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Sensory Bus makes large community events accessible for neurodivergent people

Sensory Bus makes large community events accessible for neurodivergent people
Sensory Bus makes large community events accessible for neurodivergent people 02:00

The Autism Community Store in Aurora is developing a new tool that will help neurodiverse people navigate large community events. The Sensory Bus is specifically designed to be a refuge.

The Autism Community Store's Sensory Bus. CBS

"People can choose the color that feels calming to them and their senses," said Shannon Sullivan, as she showed CBS4 the array of colors that light the interior.

Sullivan is cofounder of the Autism Community Store and the designer of the Sensory Bus. She's fitting it based on scientific research and years of personal experience.

"There's good research around the fact that nature is calming for people," Sullivan explained.

There are elements of nature throughout the bus, a video of water projected on the back wall, artificial moss and plants throughout, and rocks.

"What we tried to do with the bus is take away all the sensory challenges that can be hard, like make it sound insulated and quiet. And then, add in elements that are really engaging, that are going to distract people and immerse them in the experience of being in the bus," Sullivan told CBS4.

Myranda is enthralled by the bubble tube on the Sensory Bus.  CBS

The bubble tube is an example of an immersive distraction. You can get lost watching the bubbles, which is a kind of sensory engagement that entrances you without asking anything of you. There are also beads, string lights, and even aroma therapy diffusers.

"We diffuse very specific oils that, again, have some good research around them, including hinoki, which is from Japan. And, the researchers have actually documented that it can lower blood pressure and cortisol levels in people when it's being diffused," Sullivan said.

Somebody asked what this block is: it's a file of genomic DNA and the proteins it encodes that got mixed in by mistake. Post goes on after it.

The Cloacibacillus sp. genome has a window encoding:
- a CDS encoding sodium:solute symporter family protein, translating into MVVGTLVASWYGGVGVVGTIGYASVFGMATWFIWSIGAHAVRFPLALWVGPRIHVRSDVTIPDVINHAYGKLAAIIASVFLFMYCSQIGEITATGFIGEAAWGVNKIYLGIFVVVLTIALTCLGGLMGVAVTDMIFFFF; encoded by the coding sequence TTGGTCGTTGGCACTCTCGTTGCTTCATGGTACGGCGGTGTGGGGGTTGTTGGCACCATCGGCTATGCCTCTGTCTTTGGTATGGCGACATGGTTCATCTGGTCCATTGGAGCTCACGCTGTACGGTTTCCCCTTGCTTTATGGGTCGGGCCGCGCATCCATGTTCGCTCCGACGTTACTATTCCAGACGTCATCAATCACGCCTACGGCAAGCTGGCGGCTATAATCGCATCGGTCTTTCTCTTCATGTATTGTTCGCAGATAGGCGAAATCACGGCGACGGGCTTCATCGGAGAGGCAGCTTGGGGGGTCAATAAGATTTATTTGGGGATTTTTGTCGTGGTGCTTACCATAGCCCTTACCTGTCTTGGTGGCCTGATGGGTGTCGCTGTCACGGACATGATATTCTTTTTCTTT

Having a mobile space like this is a huge resource for people on the autism spectrum and other neurodiversities.

"The Sensory Bus is part of our work to make the community-at-large more welcoming for people who have autism and other neurodiversities," Sullivan said.

"The world doesn't fit my son, but they made that bus to fit a spectrum of needs that kids have," said Brian Clark, who's son Kingston has autism spectrum disorder.

Kingston and his dad enjoy the Sensory Bus. CBS

Clark relies on the Autism Community Store and the community it gathers together, and a bus like the Sensory Bus is another tool he has to help his son.

"My daughter actually has Down syndrome, and autism together,"  said Julie Dobler. "Sometimes she gets ramped up and I don't know how to make that better for her."

Dobler was thrilled to experience the Sensory Bus, and her daughter, Myranda took right too it. She explored every part of it with great wonder. Dobler said that she will look for events where the bus is so that Myranda can get out in the community.

"Anything that helps make her world bigger is fantastic," Dobler said.

LINK: Shine Music Festival

The Sensory Bus will be at Shine Music Festival, which a radically inclusive multi-stage concert experience. Shine Music Festival is Saturday, August 27, 2022 at Civic Center Park from 1 p.m. to 8 p.m. and it's free. Colorado's own Float Like a Buffalo will be headlining the festival. 

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